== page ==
From Aussies doing their grocery shopping to small business owners trying to keep things afloat, the coronavirus has impacted all corners of life in Australia.
And to ease the financial stress, the Federal Government has today announced a stimulus package that’ll provide more than $17.6 billion worth of tax breaks and subsidies to small businesses feeling the pinch.
“Australia is not immune to the global coronavirus challenge but we have already taken steps to prepare for this looming international economic crisis,” said Prime Minister, Scott Morrison.
“The economy needs temporary help right now to bounce back better so the livelihoods of all Australians are protected.”
It’s estimated that the stimulus package will benefit 700,000 small and medium sized businesses and 7.8 million Aussie workers.
What small businesses will receive
Around $6.7 billion will be spent over four years to help businesses stay up and running during the outbreak.
Small businesses with less than 20 employees will receive up to $7,000 each quarter for every currently employed apprentice in the form of wage assistance.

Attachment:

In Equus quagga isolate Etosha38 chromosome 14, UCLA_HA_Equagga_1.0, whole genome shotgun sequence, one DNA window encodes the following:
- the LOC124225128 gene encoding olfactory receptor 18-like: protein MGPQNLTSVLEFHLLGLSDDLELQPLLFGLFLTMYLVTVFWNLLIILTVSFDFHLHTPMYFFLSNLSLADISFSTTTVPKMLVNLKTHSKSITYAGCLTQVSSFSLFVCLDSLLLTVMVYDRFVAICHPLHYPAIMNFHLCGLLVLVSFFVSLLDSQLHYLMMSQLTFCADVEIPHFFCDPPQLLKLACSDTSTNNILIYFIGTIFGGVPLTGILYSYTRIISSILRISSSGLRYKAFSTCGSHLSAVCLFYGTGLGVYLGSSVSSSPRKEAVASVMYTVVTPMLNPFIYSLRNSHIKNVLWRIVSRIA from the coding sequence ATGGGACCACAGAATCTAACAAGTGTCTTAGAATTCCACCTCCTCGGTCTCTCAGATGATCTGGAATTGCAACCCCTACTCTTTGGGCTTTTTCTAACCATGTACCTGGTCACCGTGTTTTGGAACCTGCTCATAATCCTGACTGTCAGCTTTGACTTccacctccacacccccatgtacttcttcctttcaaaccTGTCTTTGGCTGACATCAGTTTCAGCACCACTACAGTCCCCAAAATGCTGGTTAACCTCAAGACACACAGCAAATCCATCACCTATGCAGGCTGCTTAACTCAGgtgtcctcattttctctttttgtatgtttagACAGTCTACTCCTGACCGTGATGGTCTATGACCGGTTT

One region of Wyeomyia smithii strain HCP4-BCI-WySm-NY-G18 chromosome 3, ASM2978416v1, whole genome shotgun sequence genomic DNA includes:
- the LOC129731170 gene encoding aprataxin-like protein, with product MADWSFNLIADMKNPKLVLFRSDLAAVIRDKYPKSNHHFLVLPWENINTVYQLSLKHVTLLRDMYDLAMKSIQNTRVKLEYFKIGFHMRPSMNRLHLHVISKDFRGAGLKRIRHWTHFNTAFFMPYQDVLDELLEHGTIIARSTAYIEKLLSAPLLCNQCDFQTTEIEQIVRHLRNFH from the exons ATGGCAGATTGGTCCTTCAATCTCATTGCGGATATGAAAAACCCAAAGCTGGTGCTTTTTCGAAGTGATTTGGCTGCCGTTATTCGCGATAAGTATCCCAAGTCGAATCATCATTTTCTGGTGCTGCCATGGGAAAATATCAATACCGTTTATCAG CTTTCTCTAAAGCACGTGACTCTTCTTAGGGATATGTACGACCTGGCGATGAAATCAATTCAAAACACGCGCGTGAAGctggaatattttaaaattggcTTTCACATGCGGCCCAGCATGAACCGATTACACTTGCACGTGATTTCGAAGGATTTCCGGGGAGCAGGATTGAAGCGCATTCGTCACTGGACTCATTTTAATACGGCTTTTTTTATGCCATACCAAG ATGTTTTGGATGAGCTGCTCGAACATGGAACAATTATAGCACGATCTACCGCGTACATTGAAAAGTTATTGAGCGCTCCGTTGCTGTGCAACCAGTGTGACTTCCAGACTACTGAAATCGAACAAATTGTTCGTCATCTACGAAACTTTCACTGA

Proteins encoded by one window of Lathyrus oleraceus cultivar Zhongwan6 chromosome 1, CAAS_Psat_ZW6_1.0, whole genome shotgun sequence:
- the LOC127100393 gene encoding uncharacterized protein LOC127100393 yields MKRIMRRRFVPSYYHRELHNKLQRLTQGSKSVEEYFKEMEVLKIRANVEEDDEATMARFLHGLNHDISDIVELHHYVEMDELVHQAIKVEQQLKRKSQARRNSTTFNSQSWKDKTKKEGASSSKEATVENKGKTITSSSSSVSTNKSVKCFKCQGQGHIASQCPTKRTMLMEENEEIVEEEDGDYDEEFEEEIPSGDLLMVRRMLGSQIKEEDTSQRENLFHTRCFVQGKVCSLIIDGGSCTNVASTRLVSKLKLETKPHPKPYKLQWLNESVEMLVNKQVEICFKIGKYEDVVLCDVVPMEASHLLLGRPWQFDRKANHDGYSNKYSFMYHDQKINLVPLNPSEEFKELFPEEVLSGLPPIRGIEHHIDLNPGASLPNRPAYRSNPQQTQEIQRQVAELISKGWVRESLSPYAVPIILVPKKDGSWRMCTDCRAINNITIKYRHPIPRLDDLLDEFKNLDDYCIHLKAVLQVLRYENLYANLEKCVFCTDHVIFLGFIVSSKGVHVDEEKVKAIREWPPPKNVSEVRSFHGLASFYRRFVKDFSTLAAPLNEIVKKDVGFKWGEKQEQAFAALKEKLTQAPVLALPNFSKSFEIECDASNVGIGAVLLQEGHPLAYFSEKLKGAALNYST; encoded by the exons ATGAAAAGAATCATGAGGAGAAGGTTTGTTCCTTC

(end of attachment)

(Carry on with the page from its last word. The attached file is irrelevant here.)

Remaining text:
It’s hoped that this will provide wages for up to nine months to help trainees and apprentices remain employed.
Businesses with a turnover of under $50 million will also be granted access to tax-free payments of up to $25,000 in an effort to increase cash flow.
Finally, the government also plans to spend over $700 million to expand the instant asset write-off.
The instant asset write-off is a scheme that allows small businesses to immediately claim deductions on business purchases of up to $30,000, which includes things such as chairs, desks or storage units.
This $30,000 threshold will now be lifted to $150,000 for large businesses with an annual turnover of $500 million.
By doing this, the government is expected to see an increase in interest by small businesses to purchase big-ticket items, such as cars, utes, trucks and equipment.
So if you’re an Aussie looking to safeguard your small business against unforeseen disasters like the coronavirus, we've got four ways to get started.